Corporate IT budgets are still tight, with the principal areas driving new investment focusing on outsourcing, public sector projects and IT security.
The latest Technology Insights report from Ernst & Young highlights a flat but stable environment for IT investments.
But senior IT industry executives remain unconvinced of a rebound in activity until the end of 2004 at the earliest.
The study was based on in-depth interviews with 14 senior figures from the UK's IT industry, including directors from Microsoft, Oracle and BT.
It found that continuing low levels of activity across the IT sector are reshaping the industry, as customers remain focused on getting a quick and demonstrable return on investment.
The pressure is forcing smaller suppliers to partner with larger implementers or face being frozen out of major contracts.
The public sector, meanwhile, is increasingly active but suffering from longer lead times, shorter tender lists and tortuous procurement processes.
Nick Powell, technology sector leader at Ernst & Young, suggested that, despite pockets of activity, the opportunities were not comparable to the boom in IT spending of three or four years ago, particularly by telecoms and financial services companies.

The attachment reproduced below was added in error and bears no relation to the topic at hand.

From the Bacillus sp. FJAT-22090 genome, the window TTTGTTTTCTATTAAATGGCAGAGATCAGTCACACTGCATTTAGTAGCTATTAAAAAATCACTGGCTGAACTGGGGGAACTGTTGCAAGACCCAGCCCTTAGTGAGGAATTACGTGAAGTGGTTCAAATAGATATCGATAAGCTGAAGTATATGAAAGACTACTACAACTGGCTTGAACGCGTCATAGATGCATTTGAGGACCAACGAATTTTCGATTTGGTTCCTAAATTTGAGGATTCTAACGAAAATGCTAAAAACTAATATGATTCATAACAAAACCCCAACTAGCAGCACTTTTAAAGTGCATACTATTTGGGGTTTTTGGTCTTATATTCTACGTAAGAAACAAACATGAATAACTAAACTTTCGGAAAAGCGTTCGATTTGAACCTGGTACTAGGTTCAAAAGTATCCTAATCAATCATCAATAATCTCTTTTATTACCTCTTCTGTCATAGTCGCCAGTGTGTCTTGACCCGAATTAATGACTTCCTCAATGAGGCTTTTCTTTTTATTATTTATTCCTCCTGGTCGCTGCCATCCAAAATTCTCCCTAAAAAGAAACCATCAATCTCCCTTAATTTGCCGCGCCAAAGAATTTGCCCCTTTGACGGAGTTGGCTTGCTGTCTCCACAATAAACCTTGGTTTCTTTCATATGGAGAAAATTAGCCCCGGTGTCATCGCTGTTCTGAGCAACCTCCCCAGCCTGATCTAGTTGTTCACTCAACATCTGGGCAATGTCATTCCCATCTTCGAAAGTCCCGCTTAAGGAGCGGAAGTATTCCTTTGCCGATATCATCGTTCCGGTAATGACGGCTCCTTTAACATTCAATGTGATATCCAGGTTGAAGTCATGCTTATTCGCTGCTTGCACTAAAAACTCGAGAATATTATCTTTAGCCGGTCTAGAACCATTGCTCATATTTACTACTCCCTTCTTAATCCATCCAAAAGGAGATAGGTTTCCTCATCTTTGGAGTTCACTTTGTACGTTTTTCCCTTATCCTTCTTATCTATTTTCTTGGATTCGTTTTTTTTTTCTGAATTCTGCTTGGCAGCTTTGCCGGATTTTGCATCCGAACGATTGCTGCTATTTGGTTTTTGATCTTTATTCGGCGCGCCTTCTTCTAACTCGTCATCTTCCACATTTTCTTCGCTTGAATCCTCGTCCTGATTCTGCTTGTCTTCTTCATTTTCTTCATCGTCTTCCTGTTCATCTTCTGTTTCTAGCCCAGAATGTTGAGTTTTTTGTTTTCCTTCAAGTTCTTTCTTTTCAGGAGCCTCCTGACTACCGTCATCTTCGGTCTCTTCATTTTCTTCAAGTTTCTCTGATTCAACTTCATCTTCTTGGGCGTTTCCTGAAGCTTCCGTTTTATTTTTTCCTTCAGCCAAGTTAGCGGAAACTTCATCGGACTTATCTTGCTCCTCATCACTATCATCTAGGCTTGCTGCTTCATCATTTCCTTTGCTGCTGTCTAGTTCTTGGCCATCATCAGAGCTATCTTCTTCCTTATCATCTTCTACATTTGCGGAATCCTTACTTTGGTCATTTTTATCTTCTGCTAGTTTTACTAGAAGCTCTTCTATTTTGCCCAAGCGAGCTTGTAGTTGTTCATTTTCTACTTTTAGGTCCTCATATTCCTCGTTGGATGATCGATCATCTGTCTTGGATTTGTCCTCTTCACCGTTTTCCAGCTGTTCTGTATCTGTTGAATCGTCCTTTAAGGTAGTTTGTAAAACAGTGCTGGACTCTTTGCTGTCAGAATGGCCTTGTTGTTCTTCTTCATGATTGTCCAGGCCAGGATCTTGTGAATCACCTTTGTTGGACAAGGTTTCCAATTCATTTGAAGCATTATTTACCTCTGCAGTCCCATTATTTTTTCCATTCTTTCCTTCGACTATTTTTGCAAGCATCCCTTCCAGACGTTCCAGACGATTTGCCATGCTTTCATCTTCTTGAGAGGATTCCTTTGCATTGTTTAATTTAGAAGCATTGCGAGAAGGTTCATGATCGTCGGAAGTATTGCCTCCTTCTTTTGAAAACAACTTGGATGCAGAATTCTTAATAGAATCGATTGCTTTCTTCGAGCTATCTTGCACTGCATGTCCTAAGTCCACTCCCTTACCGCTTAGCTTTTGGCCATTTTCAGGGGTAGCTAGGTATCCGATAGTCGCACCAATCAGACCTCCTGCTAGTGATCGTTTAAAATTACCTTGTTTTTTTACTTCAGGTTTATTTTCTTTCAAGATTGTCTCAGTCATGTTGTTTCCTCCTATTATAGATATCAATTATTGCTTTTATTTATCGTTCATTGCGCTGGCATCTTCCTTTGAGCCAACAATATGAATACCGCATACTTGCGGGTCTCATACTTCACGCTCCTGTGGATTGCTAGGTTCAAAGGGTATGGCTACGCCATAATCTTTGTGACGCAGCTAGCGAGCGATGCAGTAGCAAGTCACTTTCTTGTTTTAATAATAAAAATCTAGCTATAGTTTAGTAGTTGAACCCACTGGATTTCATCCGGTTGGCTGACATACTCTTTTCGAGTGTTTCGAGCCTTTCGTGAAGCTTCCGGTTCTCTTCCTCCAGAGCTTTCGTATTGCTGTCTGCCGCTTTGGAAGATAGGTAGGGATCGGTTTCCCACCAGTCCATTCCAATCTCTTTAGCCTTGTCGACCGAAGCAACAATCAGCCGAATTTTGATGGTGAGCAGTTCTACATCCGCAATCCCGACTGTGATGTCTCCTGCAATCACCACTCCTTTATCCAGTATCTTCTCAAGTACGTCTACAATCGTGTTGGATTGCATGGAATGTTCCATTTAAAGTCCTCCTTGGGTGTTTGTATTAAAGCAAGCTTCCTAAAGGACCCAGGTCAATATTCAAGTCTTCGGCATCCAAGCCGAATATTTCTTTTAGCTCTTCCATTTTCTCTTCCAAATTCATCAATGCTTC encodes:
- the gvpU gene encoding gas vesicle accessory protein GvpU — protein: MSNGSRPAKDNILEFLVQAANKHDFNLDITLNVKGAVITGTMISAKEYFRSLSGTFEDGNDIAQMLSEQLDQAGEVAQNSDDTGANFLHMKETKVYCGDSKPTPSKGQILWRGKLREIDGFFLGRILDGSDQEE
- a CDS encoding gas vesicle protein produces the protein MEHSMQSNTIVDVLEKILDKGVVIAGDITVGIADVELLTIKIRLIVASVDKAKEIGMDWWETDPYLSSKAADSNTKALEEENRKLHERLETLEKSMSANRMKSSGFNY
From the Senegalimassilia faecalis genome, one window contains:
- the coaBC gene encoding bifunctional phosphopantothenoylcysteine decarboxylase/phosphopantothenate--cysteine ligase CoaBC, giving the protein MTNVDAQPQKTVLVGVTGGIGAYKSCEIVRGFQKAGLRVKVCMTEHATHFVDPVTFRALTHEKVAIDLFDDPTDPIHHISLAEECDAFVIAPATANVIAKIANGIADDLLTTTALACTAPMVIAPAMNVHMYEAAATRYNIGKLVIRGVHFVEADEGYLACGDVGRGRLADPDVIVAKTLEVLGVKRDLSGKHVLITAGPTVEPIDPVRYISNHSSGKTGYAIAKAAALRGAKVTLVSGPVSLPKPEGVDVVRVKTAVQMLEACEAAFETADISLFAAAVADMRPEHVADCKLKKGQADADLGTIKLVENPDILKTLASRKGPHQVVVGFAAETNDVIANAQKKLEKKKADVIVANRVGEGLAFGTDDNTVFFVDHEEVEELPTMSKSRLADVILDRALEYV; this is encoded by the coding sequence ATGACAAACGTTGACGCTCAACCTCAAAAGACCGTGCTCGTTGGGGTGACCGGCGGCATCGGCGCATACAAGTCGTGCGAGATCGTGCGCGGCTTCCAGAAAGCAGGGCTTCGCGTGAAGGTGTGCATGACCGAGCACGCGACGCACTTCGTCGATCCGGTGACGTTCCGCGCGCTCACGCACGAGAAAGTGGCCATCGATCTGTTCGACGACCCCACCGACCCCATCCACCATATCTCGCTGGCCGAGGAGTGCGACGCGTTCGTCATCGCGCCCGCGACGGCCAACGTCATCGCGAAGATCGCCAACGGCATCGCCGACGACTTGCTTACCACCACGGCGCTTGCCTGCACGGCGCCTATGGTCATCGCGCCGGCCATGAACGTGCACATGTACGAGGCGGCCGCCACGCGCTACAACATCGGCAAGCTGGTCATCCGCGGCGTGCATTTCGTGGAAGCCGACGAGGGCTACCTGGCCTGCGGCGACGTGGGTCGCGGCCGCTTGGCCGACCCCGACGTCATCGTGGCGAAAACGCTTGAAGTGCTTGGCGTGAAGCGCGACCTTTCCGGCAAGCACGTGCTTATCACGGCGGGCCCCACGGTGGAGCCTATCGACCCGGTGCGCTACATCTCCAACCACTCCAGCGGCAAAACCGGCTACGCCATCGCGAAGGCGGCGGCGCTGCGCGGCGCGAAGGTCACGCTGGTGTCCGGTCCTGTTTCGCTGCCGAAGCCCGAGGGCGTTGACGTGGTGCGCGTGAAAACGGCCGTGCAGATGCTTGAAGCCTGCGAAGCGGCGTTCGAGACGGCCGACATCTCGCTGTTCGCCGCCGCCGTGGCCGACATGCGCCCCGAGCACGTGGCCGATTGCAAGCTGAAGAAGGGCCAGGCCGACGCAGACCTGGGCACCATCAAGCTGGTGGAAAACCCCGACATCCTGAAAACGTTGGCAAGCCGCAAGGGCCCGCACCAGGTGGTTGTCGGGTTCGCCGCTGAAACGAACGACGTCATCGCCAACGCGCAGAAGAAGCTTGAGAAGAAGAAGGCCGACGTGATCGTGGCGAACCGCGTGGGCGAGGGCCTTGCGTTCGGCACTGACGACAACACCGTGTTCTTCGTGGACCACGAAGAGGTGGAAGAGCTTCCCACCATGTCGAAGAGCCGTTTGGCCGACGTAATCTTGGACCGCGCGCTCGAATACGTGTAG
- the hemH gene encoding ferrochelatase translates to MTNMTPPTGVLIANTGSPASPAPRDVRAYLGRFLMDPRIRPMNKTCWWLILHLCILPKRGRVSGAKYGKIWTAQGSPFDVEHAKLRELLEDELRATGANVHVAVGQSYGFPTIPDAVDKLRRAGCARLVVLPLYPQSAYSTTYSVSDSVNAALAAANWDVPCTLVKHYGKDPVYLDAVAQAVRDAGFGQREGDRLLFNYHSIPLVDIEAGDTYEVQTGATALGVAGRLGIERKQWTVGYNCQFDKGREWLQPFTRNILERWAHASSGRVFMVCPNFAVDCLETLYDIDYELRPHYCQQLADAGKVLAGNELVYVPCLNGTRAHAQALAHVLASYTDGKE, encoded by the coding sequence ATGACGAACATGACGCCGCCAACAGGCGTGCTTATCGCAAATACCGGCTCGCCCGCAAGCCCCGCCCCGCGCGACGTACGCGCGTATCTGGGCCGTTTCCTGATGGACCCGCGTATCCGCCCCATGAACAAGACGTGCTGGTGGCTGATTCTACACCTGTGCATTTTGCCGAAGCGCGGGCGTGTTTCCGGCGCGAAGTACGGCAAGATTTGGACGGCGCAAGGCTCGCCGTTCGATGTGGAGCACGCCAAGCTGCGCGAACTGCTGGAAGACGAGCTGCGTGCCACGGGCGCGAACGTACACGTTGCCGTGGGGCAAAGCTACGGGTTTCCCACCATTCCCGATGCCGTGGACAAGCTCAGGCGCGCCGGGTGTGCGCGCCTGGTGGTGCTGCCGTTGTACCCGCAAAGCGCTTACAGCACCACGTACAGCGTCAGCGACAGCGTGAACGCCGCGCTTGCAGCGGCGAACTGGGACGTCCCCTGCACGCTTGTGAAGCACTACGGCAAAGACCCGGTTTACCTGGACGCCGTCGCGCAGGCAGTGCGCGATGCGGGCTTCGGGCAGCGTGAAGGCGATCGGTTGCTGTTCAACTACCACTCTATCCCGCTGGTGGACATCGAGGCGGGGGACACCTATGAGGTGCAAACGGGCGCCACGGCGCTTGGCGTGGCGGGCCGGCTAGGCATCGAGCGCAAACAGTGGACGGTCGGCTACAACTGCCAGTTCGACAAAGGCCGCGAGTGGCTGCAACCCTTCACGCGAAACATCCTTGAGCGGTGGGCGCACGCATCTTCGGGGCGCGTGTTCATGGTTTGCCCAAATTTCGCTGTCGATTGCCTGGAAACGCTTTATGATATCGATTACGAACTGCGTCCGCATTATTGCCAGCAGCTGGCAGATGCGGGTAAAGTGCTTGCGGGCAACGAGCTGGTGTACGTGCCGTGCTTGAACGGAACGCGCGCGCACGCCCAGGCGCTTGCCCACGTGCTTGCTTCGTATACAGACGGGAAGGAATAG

"There is still real innovation at the small end of the market, but the mindset has changed. People want more value and more volume for their money," he said.
But while the study shows some optimism for established IT suppliers, funding for tech start-ups is tight.
"If you have a product ready for market and interested customers it is still worth looking for funding, but you have to have a strong product and a niche market," said Powell.
Matthew Mead, a director at venture capital company 3i Technology Group, added: "The later stage deals are getting competitive again but the funding model and the dynamics have changed.
"People are not funding the high cash burn companies that are some way away from generating revenue.
"Sitting on a runaway train is very exciting but eventually you know it's going to hit the buffers. I hope that, next time it happens, I'll know when to get off."
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